How dictatorship in Africa has affected the leadership in Kenya

Anywhere in the world, the political story in Kenya today, as campaigns for the August election get heated. Would be extremely strange. But good too.

An observer exclaimed: “What a country, what a democracy! A vice-president (William Ruto), over time brazenly insubordinates his boss (President Uhuru Kenyatta).

Disavows the official ruling (Jubilee) party. Of which he’s a member and which brought him to office, and forms an opposing one (United Democratic Alliance).

Is alleged to have plotted against the president. In cahoots with foreign forces (there’s no hard evidence of this). And all that happens is that he retains his position.

Not to mention other trappings of office, government machinery, and a national platform to continue propagating his side of things. Eat your heart out, Don King. Only in Kenya!”

Backing of former Prime Minister

Now, in the rapture, President Kenyatta has cast away Ruto. And is backing former rival and veteran opposition leader Raila Odinga in the next election.

Kenya is probably the leading country in the world in having judges rule against the government. Over 90 per cent of the time.

And whose president said he fled Twitter because the people were harassing him too much.

The state is not toothless, though. The police and security services are often heavy-handed and deadly.

The government might lose over 90 percent of the time in the courts. But it also ignores nearly half of those rulings.

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Mellowed beyond recognition

All in all, President Kenyatta, who has mellowed beyond recognition from the combative 52-year-old. Who came into office after a scrappy election in 2013.

Functions with more democratic and constitutional restraints on his power than all other Africans, bar one or two.

How did this “misfortune” befall the Kenyan presidency in a continent where many leaders are still Big Men?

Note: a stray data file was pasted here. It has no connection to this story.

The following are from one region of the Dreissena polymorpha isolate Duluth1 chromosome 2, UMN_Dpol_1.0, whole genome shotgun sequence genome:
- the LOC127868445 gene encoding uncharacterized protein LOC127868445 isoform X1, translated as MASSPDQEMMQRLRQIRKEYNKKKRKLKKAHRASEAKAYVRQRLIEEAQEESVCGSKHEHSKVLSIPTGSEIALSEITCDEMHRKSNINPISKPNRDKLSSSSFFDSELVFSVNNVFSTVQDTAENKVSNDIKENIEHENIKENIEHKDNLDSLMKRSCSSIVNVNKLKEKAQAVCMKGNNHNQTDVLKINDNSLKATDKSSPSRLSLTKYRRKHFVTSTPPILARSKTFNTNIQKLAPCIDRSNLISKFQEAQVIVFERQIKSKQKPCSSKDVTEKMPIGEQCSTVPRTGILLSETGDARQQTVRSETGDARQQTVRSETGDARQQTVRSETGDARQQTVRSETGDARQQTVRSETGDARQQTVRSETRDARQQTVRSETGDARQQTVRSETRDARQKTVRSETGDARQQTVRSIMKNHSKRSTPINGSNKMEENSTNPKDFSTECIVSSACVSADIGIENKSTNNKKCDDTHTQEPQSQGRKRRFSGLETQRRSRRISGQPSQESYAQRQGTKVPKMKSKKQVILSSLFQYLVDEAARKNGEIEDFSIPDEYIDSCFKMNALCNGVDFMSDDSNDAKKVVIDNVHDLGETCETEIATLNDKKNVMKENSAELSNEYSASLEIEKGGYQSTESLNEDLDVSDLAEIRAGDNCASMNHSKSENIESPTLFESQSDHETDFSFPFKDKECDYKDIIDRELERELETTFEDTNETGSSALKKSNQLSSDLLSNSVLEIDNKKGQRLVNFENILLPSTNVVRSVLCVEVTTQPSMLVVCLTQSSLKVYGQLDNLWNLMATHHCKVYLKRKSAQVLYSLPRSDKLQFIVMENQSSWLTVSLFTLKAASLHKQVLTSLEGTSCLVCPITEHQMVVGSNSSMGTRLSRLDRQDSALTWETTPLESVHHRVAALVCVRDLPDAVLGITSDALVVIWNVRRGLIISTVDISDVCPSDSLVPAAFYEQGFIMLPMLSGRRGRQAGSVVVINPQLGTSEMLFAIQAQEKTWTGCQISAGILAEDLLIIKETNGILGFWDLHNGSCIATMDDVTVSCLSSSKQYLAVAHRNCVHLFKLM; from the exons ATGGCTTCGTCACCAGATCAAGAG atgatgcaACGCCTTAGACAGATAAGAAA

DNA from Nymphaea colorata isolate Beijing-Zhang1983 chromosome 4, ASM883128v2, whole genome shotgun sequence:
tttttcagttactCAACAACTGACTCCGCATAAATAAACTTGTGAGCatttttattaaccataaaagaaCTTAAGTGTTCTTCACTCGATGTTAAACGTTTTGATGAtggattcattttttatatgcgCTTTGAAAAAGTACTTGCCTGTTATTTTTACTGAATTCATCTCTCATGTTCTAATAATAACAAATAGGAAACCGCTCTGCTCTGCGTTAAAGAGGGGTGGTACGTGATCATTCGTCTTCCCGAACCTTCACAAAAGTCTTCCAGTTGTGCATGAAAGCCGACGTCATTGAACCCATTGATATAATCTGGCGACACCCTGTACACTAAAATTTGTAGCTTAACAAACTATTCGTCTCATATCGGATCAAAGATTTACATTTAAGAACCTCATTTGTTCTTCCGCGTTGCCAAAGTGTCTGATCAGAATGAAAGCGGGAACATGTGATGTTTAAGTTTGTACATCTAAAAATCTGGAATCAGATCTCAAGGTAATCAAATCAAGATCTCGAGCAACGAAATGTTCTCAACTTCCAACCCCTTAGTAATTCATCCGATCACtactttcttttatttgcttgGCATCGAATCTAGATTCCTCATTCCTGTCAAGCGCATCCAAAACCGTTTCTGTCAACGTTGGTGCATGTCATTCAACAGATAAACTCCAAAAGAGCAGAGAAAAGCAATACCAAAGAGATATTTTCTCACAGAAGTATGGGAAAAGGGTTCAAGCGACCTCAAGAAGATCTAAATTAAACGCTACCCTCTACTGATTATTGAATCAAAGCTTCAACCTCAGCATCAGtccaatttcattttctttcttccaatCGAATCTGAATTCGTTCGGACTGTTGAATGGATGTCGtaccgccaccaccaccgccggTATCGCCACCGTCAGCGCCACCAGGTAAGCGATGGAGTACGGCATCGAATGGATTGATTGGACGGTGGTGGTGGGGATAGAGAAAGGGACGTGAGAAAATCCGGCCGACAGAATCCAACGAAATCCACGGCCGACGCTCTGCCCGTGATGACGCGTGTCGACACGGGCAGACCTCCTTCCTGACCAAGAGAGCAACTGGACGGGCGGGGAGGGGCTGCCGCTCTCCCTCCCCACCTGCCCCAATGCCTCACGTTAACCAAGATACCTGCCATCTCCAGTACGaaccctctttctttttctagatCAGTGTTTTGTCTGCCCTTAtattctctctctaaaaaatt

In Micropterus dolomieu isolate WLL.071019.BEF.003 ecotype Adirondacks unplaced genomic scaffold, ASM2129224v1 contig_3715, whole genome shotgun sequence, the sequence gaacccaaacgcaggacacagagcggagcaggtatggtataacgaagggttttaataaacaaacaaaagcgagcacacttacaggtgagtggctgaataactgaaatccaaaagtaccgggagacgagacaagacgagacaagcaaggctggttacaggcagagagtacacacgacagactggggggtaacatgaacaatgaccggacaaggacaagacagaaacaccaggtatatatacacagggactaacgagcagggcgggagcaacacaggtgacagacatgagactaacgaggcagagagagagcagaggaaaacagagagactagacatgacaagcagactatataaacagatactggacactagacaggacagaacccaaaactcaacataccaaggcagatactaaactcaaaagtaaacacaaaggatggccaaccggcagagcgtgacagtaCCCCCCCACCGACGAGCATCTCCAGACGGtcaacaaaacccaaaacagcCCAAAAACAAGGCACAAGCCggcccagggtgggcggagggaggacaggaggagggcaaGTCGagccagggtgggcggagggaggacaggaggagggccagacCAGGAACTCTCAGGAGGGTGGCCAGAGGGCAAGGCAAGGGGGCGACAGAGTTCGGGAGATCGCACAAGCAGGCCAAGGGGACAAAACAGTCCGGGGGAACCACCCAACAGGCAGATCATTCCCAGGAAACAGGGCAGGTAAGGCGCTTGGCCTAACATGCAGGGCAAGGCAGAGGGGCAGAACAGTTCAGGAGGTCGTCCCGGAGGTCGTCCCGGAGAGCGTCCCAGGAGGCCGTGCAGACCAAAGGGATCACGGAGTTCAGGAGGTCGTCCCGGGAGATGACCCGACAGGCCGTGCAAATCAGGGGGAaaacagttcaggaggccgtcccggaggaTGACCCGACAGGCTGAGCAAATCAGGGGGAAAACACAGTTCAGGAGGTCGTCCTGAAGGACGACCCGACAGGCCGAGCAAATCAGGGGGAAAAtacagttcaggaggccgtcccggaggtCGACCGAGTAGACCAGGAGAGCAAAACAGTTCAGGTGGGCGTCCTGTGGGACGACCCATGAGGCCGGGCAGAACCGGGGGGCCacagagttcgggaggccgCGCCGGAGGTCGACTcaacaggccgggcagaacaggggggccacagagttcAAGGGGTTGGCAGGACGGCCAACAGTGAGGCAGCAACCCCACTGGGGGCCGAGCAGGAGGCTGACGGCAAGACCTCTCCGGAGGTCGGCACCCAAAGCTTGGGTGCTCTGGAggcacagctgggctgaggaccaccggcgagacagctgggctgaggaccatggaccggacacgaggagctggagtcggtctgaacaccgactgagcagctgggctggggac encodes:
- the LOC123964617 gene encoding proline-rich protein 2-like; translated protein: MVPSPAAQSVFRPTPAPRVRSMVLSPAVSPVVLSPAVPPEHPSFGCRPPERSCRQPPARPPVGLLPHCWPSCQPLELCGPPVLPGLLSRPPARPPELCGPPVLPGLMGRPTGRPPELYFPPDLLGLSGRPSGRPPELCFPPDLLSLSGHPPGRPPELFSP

One reason was that the Kenyan democracy movement staged the most ferocious intellectual and philosophical attack.

On dictatorship at the center without resorting to armed or the intervention of benevolent coup-making soldiers.

In South Africa, even the anti-apartheid forces had to have an armed struggle. A sustained philosophical attack seems to shatter dictatorship more fundamentally than guns.

Long frustrating struggle

It was a long frustrating struggle, with a high body count. And thousands of years of life lost in jail by activists, until 2002.

When they won a famous victory with the election of Mwai Kibaki. Smaller democratic skirmishes continued until 2010, with the adoption of a progressive constitution.

The constitution was virtually the only democratic goal the Kenyan democrats scored by design.

Most of the rest were accidental, and some sprouted from some of the worst aspects of Kenyan politics. The main one being tribalism.

Ethnic politics in Kenya, especially during election season, can be scary. While divisive and polarizing, tribal politics created walls around constituencies.

That authoritarianism could just not break through, creating autonomous spaces within them.

It has resulted in a political, social and cultural barrier. That an overreaching central government in Nairobi still can’t breach except at a very high cost.

As for the nobler part of the Kenyan political struggle. There is sobering news for other East African democrats who might look for inspiration there. It took 38 years to win victory.